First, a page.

Open Access Research article

‘At the right time, in the right way, with the right resources’: perceptions of the quality of care provided during childbirth in Malawi

Elizabeth O’Donnell1, Bettina Utz1, Diana Khonje2 and Nynke van den Broek1*

Author Affiliations

1 Liverpool School of Tropical Medicine, Pembroke Place, Liverpool L3 5QA, UK

2 Reproductive Health Unit, Ministry of Health, Lilongwe, Malawi

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BMC Pregnancy and Childbirth 2014, 14:248  doi:10.1186/1471-2393-14-248

Published: 28 July 2014



Improving the quality of care women receive during childbirth is as important as ensuring increased availability of care and numbers of healthcare providers. To be able to improve quality of care, it is important to understand what quality means for mothers as well as providers of care.


33 postnatal mothers and 10 healthcare providers from all 4 major hospitals in one district in Malawi were interviewed via 27 in-depth interviews and 2 focus group discussions. Data was transcribed and analysed using the thematic framework approach.


Perceptions of quality of care differed substantially between care providers and postnatal mothers. For caregivers, characteristics of good quality care included availability of resources while for postnatal mothers positive relationships with their caregiver were important. Lack of autonomy and decision making power is a barrier to quality of care and it exists both at the level of the patient (mother) and at the level of her caregiver with healthcare providers unable to influence decisions made by more senior staff or management. Lack of autonomy was linked with the emerging themes of staff de-motivation, frustration, lack of empowerment to make change and resulting in a poor quality of care provided.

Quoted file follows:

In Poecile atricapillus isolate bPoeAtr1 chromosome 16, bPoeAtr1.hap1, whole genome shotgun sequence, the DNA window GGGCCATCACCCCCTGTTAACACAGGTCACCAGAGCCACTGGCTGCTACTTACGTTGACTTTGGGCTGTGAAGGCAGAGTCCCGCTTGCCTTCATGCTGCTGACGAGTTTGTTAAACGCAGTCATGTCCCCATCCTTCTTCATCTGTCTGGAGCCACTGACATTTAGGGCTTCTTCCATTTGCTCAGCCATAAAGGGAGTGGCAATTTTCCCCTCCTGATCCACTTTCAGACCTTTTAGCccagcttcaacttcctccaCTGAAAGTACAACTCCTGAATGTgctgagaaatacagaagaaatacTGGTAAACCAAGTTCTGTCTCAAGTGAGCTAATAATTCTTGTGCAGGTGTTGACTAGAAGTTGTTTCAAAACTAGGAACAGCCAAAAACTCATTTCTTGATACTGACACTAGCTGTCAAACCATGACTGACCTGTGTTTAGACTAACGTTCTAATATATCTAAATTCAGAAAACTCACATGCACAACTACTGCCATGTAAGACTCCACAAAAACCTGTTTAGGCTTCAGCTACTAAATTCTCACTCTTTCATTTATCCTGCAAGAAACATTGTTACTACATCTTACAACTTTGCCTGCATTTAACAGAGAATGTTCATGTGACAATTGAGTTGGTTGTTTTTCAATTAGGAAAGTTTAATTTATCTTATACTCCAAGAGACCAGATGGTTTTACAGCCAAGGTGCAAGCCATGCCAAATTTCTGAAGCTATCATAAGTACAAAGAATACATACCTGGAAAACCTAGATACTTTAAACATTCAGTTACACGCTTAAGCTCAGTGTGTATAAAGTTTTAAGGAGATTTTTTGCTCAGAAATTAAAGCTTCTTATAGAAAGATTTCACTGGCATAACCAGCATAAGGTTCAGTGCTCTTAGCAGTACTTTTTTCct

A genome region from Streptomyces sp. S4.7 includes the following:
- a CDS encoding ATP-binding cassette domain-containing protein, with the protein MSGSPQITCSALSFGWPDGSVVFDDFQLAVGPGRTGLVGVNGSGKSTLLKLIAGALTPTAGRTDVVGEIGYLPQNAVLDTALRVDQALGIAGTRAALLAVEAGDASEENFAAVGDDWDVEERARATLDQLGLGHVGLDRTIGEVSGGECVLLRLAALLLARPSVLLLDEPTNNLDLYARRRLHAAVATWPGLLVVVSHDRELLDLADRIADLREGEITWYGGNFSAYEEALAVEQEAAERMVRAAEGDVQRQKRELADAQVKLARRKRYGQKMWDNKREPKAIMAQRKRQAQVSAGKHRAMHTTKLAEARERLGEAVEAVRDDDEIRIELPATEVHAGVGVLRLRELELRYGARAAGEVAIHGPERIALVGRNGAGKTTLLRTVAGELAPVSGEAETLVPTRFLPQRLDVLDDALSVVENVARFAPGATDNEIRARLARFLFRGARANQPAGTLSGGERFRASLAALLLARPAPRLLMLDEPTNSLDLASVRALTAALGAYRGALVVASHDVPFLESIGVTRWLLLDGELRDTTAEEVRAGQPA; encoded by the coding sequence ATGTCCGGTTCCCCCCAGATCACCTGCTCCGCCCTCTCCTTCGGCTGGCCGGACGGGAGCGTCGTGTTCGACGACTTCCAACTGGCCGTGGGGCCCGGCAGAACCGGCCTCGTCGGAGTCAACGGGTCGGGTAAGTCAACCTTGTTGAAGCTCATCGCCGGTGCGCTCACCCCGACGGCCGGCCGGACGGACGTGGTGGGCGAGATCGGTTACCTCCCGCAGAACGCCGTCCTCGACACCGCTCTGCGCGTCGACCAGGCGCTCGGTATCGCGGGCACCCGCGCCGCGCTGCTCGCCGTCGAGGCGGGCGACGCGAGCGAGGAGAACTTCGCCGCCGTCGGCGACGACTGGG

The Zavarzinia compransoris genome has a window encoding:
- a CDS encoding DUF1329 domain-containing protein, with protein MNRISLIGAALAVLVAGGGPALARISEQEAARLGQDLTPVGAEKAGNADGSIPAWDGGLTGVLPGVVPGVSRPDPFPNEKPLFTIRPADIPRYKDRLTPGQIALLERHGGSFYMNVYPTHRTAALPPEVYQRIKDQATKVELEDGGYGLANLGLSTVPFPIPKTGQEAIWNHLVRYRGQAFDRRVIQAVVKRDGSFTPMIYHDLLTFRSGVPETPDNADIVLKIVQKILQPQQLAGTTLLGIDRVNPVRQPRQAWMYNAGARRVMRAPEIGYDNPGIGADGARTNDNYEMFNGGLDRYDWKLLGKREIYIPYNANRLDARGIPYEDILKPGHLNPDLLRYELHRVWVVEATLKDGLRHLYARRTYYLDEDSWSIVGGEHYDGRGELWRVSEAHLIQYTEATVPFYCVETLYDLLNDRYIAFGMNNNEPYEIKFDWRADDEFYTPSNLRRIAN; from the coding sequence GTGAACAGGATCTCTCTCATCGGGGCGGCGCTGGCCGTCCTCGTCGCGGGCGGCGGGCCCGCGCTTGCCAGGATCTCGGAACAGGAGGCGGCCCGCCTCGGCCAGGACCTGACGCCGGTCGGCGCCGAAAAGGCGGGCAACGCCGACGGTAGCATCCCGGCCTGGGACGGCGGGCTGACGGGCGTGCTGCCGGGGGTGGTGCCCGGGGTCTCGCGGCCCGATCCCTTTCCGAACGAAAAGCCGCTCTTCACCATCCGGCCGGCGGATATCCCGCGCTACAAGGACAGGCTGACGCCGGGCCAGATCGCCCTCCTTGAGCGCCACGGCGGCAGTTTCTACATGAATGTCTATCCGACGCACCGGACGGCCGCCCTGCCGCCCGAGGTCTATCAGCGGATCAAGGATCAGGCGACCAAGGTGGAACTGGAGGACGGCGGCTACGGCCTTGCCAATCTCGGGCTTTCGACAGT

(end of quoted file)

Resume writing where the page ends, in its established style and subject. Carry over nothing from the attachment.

Creating a reciprocal understanding of what good quality care comprises and the barriers as well as promoters of this should be the starting point for improving the quality of maternity care. A renewed focus is needed on improving communication, strengthening patient rights and autonomy whilst simultaneously motivating and enabling healthcare workers to provide comprehensive and inclusive quality of care.

Quality of care; Maternity care; Autonomy; Resource poor setting